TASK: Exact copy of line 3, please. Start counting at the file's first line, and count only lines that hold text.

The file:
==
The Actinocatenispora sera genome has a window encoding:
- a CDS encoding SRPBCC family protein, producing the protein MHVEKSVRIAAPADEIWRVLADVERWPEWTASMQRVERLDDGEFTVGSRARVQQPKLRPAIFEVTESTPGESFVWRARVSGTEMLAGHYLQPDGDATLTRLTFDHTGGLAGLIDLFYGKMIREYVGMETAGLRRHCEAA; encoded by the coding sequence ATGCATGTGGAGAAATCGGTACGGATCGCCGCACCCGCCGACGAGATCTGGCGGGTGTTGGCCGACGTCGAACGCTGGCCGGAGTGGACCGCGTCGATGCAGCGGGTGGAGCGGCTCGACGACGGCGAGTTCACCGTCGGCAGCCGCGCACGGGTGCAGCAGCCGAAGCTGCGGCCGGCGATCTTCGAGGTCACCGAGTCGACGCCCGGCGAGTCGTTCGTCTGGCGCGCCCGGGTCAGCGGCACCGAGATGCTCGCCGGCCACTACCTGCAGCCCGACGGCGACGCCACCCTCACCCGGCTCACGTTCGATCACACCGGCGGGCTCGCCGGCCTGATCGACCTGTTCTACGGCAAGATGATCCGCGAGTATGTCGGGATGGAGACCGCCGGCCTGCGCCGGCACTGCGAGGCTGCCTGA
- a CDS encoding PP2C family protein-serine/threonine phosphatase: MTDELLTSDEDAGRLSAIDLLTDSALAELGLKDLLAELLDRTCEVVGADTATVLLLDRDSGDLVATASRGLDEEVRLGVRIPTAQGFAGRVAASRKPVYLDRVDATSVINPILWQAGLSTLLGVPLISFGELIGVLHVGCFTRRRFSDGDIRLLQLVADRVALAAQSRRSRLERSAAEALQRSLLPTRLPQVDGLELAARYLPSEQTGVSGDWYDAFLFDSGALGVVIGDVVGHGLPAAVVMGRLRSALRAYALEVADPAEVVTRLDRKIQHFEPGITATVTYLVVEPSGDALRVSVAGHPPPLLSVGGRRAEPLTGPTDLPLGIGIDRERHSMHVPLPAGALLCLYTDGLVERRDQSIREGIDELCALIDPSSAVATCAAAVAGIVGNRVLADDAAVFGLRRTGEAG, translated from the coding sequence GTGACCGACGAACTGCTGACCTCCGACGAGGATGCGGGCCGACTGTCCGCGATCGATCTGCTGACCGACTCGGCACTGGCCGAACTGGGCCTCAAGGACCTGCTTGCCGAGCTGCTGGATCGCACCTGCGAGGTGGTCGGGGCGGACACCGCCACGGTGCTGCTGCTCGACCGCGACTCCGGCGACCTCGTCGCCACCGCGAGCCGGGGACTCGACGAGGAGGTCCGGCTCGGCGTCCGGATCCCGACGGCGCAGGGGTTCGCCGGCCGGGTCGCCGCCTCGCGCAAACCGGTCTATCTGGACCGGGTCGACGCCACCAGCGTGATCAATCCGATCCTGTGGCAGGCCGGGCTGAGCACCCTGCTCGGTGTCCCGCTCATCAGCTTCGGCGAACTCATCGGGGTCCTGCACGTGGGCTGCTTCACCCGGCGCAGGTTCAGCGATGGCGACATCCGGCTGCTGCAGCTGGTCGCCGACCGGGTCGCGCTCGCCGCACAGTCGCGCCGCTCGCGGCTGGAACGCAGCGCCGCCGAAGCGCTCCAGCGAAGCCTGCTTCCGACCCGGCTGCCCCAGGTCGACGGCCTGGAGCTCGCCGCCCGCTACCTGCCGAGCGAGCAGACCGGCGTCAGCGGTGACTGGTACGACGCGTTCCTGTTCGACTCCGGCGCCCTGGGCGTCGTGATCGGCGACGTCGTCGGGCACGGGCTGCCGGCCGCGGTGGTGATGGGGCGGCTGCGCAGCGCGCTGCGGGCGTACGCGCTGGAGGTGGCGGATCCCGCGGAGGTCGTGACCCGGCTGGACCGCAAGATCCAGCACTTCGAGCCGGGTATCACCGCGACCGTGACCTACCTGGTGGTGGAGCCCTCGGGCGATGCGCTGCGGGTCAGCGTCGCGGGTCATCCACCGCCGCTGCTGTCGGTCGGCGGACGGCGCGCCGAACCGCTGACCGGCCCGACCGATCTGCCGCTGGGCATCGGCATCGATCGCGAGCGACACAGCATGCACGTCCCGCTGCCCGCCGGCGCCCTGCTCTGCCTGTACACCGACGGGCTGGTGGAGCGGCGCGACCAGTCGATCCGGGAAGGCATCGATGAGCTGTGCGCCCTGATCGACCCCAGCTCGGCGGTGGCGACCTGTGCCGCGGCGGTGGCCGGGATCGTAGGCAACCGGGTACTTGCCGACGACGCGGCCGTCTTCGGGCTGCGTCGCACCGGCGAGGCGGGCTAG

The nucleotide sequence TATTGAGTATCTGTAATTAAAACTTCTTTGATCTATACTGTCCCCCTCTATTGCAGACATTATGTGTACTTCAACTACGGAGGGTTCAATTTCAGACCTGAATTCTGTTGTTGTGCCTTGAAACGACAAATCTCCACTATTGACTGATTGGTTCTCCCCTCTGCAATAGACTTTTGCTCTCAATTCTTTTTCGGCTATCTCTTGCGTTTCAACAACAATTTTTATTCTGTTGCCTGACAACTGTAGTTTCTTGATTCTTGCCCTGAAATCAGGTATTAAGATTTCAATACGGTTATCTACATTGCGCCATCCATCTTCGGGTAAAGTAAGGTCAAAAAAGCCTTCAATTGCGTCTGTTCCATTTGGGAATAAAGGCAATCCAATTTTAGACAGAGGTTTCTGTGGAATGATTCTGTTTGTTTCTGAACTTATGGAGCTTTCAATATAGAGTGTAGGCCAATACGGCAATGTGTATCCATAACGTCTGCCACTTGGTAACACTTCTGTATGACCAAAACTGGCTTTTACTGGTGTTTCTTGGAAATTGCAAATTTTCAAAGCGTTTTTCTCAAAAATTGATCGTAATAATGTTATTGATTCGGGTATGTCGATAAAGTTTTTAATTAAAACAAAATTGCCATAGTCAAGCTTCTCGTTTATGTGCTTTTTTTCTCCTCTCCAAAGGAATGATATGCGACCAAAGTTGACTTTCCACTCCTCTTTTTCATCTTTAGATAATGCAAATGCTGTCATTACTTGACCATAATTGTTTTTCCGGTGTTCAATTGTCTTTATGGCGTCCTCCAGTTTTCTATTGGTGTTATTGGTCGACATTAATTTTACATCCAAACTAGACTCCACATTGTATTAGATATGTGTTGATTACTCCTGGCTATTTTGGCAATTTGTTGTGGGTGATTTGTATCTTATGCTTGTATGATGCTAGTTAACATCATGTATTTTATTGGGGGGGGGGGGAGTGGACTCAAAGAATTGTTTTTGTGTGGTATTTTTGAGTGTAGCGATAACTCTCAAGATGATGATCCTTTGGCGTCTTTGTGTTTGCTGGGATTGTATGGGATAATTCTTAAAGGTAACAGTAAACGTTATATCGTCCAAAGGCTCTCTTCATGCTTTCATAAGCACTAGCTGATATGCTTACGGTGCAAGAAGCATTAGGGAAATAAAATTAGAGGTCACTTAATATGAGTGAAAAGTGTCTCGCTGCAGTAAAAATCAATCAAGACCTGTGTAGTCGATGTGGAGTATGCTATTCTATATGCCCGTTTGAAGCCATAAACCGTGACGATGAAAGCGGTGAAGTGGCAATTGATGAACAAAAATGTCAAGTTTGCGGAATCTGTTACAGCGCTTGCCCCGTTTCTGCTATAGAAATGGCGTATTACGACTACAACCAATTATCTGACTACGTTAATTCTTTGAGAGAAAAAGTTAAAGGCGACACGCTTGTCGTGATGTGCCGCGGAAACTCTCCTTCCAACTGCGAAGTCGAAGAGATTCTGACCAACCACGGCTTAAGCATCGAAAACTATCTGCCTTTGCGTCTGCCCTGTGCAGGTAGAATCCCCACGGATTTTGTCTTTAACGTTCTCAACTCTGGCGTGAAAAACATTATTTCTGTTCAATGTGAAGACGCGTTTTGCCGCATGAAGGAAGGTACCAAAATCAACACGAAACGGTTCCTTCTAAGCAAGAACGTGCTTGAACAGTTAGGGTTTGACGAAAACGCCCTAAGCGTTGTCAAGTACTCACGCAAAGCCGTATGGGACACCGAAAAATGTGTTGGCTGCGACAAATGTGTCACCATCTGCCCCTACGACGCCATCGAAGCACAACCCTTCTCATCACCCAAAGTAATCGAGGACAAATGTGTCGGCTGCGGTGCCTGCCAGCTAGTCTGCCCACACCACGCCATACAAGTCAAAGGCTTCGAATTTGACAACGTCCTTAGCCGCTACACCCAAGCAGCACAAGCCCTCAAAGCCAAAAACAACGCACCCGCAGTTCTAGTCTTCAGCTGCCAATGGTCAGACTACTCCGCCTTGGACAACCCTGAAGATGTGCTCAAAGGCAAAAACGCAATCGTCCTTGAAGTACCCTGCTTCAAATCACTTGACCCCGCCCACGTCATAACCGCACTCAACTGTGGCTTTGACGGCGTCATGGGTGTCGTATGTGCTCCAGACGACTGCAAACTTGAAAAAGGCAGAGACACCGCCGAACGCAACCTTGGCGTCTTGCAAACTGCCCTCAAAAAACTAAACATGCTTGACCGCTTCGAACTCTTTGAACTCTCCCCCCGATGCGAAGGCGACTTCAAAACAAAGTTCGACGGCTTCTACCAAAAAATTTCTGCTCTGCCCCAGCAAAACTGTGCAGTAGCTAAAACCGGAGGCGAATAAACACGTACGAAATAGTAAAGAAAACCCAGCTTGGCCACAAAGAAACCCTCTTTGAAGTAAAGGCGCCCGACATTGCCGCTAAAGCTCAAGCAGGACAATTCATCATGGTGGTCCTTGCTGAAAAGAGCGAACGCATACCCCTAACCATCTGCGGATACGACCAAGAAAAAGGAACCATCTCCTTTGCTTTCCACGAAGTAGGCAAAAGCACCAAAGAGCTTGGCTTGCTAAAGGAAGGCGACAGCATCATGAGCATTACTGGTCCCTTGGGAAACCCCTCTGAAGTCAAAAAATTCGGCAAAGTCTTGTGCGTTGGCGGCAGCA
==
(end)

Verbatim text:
- a CDS encoding PP2C family protein-serine/threonine phosphatase: MTDELLTSDEDAGRLSAIDLLTDSALAELGLKDLLAELLDRTCEVVGADTATVLLLDRDSGDLVATASRGLDEEVRLGVRIPTAQGFAGRVAASRKPVYLDRVDATSVINPILWQAGLSTLLGVPLISFGELIGVLHVGCFTRRRFSDGDIRLLQLVADRVALAAQSRRSRLERSAAEALQRSLLPTRLPQVDGLELAARYLPSEQTGVSGDWYDAFLFDSGALGVVIGDVVGHGLPAAVVMGRLRSALRAYALEVADPAEVVTRLDRKIQHFEPGITATVTYLVVEPSGDALRVSVAGHPPPLLSVGGRRAEPLTGPTDLPLGIGIDRERHSMHVPLPAGALLCLYTDGLVERRDQSIREGIDELCALIDPSSAVATCAAAVAGIVGNRVLADDAAVFGLRRTGEAG, translated from the coding sequence GTGACCGACGAACTGCTGACCTCCGACGAGGATGCGGGCCGACTGTCCGCGATCGATCTGCTGACCGACTCGGCACTGGCCGAACTGGGCCTCAAGGACCTGCTTGCCGAGCTGCTGGATCGCACCTGCGAGGTGGTCGGGGCGGACACCGCCACGGTGCTGCTGCTCGACCGCGACTCCGGCGACCTCGTCGCCACCGCGAGCCGGGGACTCGACGAGGAGGTCCGGCTCGGCGTCCGGATCCCGACGGCGCAGGGGTTCGCCGGCCGGGTCGCCGCCTCGCGCAAACCGGTCTATCTGGACCGGGTCGACGCCACCAGCGTGATCAATCCGATCCTGTGGCAGGCCGGGCTGAGCACCCTGCTCGGTGTCCCGCTCATCAGCTTCGGCGAACTCATCGGGGTCCTGCACGTGGGCTGCTTCACCCGGCGCAGGTTCAGCGATGGCGACATCCGGCTGCTGCAGCTGGTCGCCGACCGGGTCGCGCTCGCCGCACAGTCGCGCCGCTCGCGGCTGGAACGCAGCGCCGCCGAAGCGCTCCAGCGAAGCCTGCTTCCGACCCGGCTGCCCCAGGTCGACGGCCTGGAGCTCGCCGCCCGCTACCTGCCGAGCGAGCAGACCGGCGTCAGCGGTGACTGGTACGACGCGTTCCTGTTCGACTCCGGCGCCCTGGGCGTCGTGATCGGCGACGTCGTCGGGCACGGGCTGCCGGCCGCGGTGGTGATGGGGCGGCTGCGCAGCGCGCTGCGGGCGTACGCGCTGGAGGTGGCGGATCCCGCGGAGGTCGTGACCCGGCTGGACCGCAAGATCCAGCACTTCGAGCCGGGTATCACCGCGACCGTGACCTACCTGGTGGTGGAGCCCTCGGGCGATGCGCTGCGGGTCAGCGTCGCGGGTCATCCACCGCCGCTGCTGTCGGTCGGCGGACGGCGCGCCGAACCGCTGACCGGCCCGACCGATCTGCCGCTGGGCATCGGCATCGATCGCGAGCGACACAGCATGCACGTCCCGCTGCCCGCCGGCGCCCTGCTCTGCCTGTACACCGACGGGCTGGTGGAGCGGCGCGACCAGTCGATCCGGGAAGGCATCGATGAGCTGTGCGCCCTGATCGACCCCAGCTCGGCGGTGGCGACCTGTGCCGCGGCGGTGGCCGGGATCGTAGGCAACCGGGTACTTGCCGACGACGCGGCCGTCTTCGGGCTGCGTCGCACCGGCGAGGCGGGCTAG